The Ultimate NIST 800-171 Compliance Checklist [Guide]

NIST 800-171/CMMC


The NIST 800-171 standard provides government guidelines regarding the storage, security, and distribution of sensitive data, making it key to your compliance journey.

» LEARN MORE: Here's All You Need To Know About NIST 800-171 Compliance Requirements (+ Next Steps)

Because of the complexity of 800-171 requirements, using a checklist ensures that your company is in compliance and eligible to be awarded government contracts.

The process of becoming compliant can be confusing and difficult to tackle without guidance from an expert so we've prepared a checklist to help with that.

Step 1 of NIST 800-171 Checklist: Identifying Relevant Data

First, you need to identify any data that meets the definition of CUI (Controlled Unclassified Information).

This is government-controlled and owned, non-military information that includes financial information, court records, patents, and personally identifying information (PII).

It is best to assume that this data could be found in any of your company’s systems or databases including email, employee devices, and third-party contractors.

Step 2 of NIST 800-171 Checklist: Categorizing Your Data

The NIST 800-171 has instructions on how various types of data should be handled. Once you have identified their location, the data should be categorized based on type.

The standards for NIST 800-171 will guide which specific compliance activities apply to each type. Find the latest list of CUI categories on the National Archives website.

Step 3 of NIST 800-171 Checklist: Establishing Baseline Controls

Baseline controls are a set of guidelines and standards that your organization will follow to protect the data within your organization.

These controls should align with the security requirement families that are outlined in the NIST 800-171 standard.

The level of detail for each security requirement family will depend on the specific security needs of your company and the type of information that your systems store.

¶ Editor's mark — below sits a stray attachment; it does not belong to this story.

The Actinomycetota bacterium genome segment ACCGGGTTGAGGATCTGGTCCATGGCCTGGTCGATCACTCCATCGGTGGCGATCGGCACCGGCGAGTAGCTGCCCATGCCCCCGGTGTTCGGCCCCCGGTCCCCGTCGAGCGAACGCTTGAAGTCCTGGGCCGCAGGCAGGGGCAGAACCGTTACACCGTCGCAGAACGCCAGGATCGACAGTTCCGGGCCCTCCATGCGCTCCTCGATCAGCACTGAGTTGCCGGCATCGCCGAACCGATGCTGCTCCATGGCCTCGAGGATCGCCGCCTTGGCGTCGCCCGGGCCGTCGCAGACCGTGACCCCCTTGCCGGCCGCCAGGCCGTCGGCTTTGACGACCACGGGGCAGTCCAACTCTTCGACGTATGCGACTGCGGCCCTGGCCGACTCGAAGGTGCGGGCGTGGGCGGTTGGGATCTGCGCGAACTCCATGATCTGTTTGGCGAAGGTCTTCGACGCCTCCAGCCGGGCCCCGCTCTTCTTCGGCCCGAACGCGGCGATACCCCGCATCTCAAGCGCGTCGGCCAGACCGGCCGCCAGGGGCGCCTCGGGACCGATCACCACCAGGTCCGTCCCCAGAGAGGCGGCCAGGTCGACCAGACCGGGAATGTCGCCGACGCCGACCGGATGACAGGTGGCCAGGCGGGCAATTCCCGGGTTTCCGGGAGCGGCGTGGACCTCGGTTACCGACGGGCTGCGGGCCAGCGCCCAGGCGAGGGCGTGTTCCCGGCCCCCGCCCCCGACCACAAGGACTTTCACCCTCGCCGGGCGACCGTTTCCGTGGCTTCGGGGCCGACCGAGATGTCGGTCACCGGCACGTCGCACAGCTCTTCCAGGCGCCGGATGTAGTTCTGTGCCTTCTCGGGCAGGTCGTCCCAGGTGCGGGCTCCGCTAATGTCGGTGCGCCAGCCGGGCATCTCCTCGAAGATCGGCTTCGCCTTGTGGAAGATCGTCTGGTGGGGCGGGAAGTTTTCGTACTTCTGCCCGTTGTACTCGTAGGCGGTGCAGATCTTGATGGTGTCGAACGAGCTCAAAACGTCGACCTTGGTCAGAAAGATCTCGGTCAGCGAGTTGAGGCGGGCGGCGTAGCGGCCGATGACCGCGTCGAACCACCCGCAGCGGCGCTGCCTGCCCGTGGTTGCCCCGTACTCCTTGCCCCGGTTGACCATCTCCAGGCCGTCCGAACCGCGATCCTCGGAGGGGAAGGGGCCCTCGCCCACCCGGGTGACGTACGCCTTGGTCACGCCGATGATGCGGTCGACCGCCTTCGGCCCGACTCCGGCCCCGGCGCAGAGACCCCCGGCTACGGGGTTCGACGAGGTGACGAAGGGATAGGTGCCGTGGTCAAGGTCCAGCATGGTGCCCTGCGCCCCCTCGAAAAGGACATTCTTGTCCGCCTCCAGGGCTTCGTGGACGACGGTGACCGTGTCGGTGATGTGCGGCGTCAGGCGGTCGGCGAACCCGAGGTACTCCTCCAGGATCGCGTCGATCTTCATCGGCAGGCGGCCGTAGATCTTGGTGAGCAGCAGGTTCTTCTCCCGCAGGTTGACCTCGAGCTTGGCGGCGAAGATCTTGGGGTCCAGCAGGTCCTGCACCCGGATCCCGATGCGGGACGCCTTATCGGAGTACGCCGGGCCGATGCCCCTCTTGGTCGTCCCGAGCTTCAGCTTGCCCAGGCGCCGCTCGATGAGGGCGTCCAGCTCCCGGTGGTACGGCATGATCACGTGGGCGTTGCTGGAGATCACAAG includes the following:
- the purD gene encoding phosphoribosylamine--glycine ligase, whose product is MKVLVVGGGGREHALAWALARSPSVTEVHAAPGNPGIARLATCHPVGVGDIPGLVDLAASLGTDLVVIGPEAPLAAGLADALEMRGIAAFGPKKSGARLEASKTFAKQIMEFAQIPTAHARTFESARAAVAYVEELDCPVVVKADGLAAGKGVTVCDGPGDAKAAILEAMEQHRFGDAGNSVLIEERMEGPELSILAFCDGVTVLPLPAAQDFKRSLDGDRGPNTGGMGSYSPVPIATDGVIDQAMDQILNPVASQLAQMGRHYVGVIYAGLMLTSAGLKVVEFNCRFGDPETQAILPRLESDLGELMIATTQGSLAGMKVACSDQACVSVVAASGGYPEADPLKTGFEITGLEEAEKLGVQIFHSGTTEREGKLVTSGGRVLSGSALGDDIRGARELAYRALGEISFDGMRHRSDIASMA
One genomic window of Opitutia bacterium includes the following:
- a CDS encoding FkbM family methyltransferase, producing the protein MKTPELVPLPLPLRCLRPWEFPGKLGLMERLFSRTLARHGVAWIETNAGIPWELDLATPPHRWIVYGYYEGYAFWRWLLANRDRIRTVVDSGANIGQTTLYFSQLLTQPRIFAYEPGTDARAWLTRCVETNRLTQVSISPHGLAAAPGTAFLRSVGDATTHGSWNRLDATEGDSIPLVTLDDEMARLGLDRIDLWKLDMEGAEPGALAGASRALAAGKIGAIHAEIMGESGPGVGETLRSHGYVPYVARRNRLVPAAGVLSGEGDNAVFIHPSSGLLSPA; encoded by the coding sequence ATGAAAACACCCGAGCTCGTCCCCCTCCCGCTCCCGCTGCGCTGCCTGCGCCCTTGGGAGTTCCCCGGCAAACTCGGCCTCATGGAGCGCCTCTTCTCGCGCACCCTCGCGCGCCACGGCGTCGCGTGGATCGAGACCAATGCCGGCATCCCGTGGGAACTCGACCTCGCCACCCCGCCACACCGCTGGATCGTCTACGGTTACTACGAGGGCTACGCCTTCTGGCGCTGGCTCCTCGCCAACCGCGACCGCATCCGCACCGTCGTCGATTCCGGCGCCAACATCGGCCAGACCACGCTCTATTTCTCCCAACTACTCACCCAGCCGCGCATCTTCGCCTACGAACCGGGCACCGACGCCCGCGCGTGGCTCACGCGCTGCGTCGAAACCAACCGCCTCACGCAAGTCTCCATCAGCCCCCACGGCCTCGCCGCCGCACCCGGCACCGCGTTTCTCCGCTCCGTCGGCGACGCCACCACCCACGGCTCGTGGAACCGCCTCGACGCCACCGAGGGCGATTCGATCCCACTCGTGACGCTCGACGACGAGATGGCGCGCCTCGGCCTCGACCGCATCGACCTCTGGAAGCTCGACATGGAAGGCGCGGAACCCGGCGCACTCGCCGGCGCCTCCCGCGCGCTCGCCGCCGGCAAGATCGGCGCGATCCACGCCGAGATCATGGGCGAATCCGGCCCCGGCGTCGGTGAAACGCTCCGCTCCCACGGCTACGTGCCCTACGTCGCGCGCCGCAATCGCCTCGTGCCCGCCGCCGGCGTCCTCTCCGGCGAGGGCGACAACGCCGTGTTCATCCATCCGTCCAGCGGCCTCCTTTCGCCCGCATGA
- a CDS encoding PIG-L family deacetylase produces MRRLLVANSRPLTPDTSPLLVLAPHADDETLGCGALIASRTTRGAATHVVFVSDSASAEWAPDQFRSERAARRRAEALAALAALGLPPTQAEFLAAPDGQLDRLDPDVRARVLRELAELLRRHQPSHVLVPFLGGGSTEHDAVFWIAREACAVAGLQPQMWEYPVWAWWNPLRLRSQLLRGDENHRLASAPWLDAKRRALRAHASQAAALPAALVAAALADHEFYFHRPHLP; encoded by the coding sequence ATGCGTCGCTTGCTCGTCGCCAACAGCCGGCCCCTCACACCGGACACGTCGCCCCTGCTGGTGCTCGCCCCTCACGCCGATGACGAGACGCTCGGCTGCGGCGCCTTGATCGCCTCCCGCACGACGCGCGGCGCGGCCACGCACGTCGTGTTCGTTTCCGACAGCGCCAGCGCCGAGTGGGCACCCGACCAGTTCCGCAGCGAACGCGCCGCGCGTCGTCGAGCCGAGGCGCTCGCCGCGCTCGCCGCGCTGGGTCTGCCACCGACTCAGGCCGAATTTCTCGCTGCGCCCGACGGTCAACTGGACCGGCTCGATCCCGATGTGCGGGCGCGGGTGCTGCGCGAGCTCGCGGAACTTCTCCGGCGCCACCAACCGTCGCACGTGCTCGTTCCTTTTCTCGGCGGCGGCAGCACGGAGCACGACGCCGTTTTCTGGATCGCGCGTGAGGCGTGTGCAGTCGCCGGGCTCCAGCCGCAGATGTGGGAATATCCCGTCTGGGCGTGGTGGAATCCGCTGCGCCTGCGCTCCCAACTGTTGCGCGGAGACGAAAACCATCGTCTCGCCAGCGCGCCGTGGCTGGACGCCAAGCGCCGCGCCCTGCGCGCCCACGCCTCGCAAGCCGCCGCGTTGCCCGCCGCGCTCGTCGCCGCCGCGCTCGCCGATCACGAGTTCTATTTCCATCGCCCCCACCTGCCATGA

» List of NIST 800-171 Security Requirement Families

Take a moment to review and become familiar with each of the 14 security requirement families. The list below includes the 14 families and a brief description.

Forgetting to address any one of these areas in your baseline controls could leave your company open to security risk or NIST 800-171 non-compliance.

  • Access Control - Addresses how your organization plans to control access to company systems such as routers, computers, servers, firewalls, and networks.
  • Audit and Accountability - Process for collecting and reviewing information regarding system and process audits.
  • Awareness and Training - Outlines your organization’s training program on security and data protection protocols.
  • Configuration Management - Documentation of corporate network configurations and cybersecurity protocols and plan for ongoing management.
  • Identification and Authentication - Guidelines for who is approved to access CUI data and how those individuals’ identities will be confirmed.
  • Incident Response - Your incident response plan will outline what your organization will do in the event of a data security breach or cyberattack.
  • Maintenance - You need to have a plan for conducting maintenance on systems that contain CUI data including frequency, process, and authorized personnel.
  • Media Protection - Guidelines for how to protect and maintain storage devices such as servers, memory cards, and hard drives. This should also include protocols for how old devices will be decommissioned or destroyed.
  • Personnel Security - Defines how your organization will screen, monitor, and terminate employees in a manner that will protect systems and CUI data.
  • Physical Protection - This section defines how your physical buildings and rooms containing critical systems and CUI data will be secure.
  • Risk Assessment - Includes risk assessments and management policies on how systems are categorized according to NIST 800-171 risk levels, how often reports are generated and who receives them, and how vulnerabilities are addressed.
  • Security Assessment - Outlines plan to periodically assess your data security plan and make updates.
  • System and Communications Protection - This section describes how communication containing sensitive data will be monitored, shared, and stored.
  • System and Information Integrity - Requirement that outlines how quickly you can detect and repair system flaws that open your organization up to cyber-attacks.

In addition to establishing baseline controls, you will need to create a written plan that addresses each of these areas (see Step 6 of this checklist).

Step 4 of NIST 800-171 Checklist: Testing Your Baseline Controls